Over the course of the past several years, one of our key talking points at the Zeck Worldwide Forum (ZWF) has been the distinction between what board members read in advance (pre-read) and what they discuss at the meeting (live discussion).
At our most recent event in Helsinki, someone asked us how we developed the concept of pre-read vs live.
It all began when Veronica Hiyleth, an amazing founder and CEO, forwarded us a letter she got from her kid at camp.
Here we go…
Mom and Dad,
My counselors are making me write this letter to get into dinner. The food here is so bad that I don’t even care if they let me have dinner. But, my counselors said they’re going to tie me to the lamppost with flypaper tonight if I don’t write something.
I mostly love it here and don’t miss you at all. Parts of this letter are just updates and you can read it all without me.
But, some of this is probably more important. So, still read everything but let’s talk about the more important stuff when I get home.
- My league night team is awesome. I play second base. One of the counselors smashed it right into our pitcher's face yesterday. A kid in B-8. He has a massive black eye and they’re not letting campers pitch anymore. If the B-8 kid replaces me at second, I’m running away from camp.
- I’m the best at the freeze game. I never have to stack the dishes. But, yesterday one of the waitresses licked my ear while I was frozen. I dropped everything and had to stack. Such bullshit.
- Our counselors said if we let them sleep during rest hour they’d get us pizza but we decided to pour water on ‘em instead. So, they poured flour on us and made us get in the lake. The flour was so caked into my hair that they had to shave my head.
- We’re playing Tanuga in a million sports tomorrow. I signed up for basketball, baseball and sailing. I’ve never sailed before though. I’ll probably die.
- I learned to short sheet a bed and to light stuff on fire and put it out with my hand.
- I don’t think you packed a toothbrush for me but no one brushes their teeth here so no big deal.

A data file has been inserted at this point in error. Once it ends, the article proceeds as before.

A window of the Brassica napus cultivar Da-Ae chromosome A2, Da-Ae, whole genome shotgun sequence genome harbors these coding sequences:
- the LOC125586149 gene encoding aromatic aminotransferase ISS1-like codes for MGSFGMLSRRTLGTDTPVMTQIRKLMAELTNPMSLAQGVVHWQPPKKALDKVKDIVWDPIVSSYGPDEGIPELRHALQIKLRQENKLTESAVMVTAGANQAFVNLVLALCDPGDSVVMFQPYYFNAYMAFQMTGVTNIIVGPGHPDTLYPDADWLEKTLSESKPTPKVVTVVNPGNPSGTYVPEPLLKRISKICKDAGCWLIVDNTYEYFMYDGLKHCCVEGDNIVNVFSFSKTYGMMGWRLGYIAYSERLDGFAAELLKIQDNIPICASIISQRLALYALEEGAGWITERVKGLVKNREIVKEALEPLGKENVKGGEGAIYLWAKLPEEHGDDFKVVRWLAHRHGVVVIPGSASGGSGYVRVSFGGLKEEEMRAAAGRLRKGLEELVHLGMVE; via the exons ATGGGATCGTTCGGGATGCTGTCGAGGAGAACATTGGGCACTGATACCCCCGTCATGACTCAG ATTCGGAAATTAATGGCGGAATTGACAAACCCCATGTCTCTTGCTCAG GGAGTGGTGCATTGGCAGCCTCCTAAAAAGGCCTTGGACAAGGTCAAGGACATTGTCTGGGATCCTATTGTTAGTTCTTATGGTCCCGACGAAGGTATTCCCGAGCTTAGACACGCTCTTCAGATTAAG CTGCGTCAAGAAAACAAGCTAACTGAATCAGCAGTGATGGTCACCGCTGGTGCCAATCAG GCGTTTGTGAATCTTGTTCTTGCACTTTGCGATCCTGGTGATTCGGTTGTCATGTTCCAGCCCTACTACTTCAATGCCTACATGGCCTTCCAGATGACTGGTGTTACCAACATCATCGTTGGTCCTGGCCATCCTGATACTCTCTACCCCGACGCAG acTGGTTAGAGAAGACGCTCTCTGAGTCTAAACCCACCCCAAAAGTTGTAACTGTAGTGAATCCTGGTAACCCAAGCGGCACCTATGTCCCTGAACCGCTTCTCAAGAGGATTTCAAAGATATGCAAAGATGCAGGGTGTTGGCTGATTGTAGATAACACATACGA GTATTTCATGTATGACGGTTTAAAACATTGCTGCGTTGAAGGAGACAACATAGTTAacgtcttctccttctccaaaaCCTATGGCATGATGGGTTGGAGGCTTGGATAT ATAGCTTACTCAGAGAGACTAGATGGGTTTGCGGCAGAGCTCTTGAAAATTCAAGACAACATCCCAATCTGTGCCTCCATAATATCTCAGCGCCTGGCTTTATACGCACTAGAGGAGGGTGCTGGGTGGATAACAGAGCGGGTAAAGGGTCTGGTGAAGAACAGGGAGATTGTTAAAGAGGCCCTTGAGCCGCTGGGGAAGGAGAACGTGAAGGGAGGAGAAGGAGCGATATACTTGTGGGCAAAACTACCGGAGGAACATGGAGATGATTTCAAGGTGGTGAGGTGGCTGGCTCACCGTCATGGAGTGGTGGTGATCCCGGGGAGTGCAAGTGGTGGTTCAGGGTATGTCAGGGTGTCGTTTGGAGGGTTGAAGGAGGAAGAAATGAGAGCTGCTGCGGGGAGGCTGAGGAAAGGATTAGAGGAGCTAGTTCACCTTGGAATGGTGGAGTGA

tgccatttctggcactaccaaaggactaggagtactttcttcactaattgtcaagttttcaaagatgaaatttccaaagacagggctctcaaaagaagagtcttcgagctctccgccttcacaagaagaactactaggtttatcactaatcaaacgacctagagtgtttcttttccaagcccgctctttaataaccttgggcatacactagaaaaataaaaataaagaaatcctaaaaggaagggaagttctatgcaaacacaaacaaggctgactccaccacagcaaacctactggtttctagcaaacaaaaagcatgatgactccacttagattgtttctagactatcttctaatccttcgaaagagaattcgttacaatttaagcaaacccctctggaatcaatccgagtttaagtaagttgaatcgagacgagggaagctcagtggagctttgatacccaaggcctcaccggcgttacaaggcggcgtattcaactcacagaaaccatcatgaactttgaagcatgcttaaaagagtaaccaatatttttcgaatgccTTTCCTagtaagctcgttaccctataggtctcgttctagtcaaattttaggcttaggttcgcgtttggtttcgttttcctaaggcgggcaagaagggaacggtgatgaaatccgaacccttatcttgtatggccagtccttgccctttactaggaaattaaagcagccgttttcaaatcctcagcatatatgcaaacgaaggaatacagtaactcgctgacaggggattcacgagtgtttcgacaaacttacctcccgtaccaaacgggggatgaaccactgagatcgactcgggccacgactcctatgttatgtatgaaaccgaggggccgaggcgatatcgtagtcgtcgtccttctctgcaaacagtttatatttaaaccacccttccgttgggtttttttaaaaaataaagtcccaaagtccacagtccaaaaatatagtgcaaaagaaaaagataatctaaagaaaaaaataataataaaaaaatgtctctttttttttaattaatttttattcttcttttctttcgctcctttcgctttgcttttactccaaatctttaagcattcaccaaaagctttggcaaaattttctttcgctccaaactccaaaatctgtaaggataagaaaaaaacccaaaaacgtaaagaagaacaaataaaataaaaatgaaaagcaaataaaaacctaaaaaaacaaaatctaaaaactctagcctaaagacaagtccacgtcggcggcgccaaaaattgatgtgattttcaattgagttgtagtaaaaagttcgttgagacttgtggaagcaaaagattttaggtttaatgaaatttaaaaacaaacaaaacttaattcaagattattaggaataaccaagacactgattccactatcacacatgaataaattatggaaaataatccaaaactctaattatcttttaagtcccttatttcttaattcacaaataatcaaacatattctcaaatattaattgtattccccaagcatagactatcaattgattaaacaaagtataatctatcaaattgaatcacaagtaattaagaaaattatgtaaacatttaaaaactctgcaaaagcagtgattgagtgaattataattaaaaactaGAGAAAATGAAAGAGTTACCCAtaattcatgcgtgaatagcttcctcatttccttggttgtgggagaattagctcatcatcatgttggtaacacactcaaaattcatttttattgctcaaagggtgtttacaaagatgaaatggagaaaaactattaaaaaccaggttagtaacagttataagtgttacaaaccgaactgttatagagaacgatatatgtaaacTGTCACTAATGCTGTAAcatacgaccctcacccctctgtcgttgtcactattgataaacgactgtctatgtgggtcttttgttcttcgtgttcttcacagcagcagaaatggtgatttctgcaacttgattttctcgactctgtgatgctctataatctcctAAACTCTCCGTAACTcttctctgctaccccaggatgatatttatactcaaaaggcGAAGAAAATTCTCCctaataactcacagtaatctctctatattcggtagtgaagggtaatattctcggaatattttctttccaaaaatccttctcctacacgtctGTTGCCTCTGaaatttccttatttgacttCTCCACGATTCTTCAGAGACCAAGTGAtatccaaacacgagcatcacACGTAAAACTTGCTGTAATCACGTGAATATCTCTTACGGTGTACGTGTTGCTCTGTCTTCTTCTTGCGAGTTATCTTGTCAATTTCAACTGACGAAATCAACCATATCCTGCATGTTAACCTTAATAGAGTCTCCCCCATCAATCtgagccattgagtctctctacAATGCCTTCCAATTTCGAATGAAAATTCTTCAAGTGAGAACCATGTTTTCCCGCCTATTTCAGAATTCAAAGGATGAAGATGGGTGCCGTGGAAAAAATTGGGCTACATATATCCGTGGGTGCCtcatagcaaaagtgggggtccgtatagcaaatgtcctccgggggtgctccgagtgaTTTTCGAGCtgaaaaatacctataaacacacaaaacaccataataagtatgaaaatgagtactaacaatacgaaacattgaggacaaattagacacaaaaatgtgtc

To Discuss Live
- I kissed a girl. French kissed. Don’t tell the Berlins.
- I have won so many pop tarts and cokes playing poker. Thinking I want to skip school and go pro.
- I ate 79 slices of cheese in a row at lunch and everyone calls me Cheese now. I want it to stick when I get home so please only call me Cheese from now on.
Okay. I’ve gotta go. We’re going to take all the string from arts and crafts so that no one can make bracelets anymore.
After going back and forth a bit with Veronica, we all came to the conclusion that Cheese’s letter could be a catalyst to changing the board meeting entirely.
You’ve gotta split your board materials into two distinct sections: the pre-read and the live discussion content. Both are meant to be read prior to the board meeting. But, unless someone asks to talk about something from the pre-read, only the live content should be discussed during your actual meeting.
The pre-read content is designed to calibrate your board about the past few months and update ‘em about important initiatives. But, to be clear and purposefully repetitive…this is an update and not meant for discussion in your live meeting. No more scrolling through pages and pages of reports while you’re together with your board. No more four hour lectures about topics that don’t need to be regurgitated live.
Side note…there’s one exception to the rule. If a board member uses the Zeck commenting feature to flag an item for discussion, that’s definitely a positive and you should get that point in your agenda for your live meeting.
The live discussion content should be entirely engaging and strategic. Sections such as your CEO Summary, Financials and especially your Deep Dives.
- Should we expand to Europe?
- Should we do a B round soon?
- Do we move forward with the acquisition we talked about recently?
Your board members are probably pretty smart and also experienced. Your live discussion is the time to banter, get advice, and work on real next steps.
Getting this right is the key to flipping your board meeting from an incredibly stressful and sometimes worthless exercise to your best and most valuable meeting of the year.
That’s actually what happened to us at our second company, CrowdRise and, more importantly, that’s what happened to Cheese.
So, what have we learned?
- Don’t tell your parents about your first French kiss because they’re definitely telling the Berlins.
- Make sure you know how to play poker at a young age (probably dice too).
- If you lose your toothbrush, email us and we’ll send you a brand new invisible toothbrush. Because of our telepathy we won’t even need your address.
I think that covers it.
Thanks so much.
Decent Humans of Zeck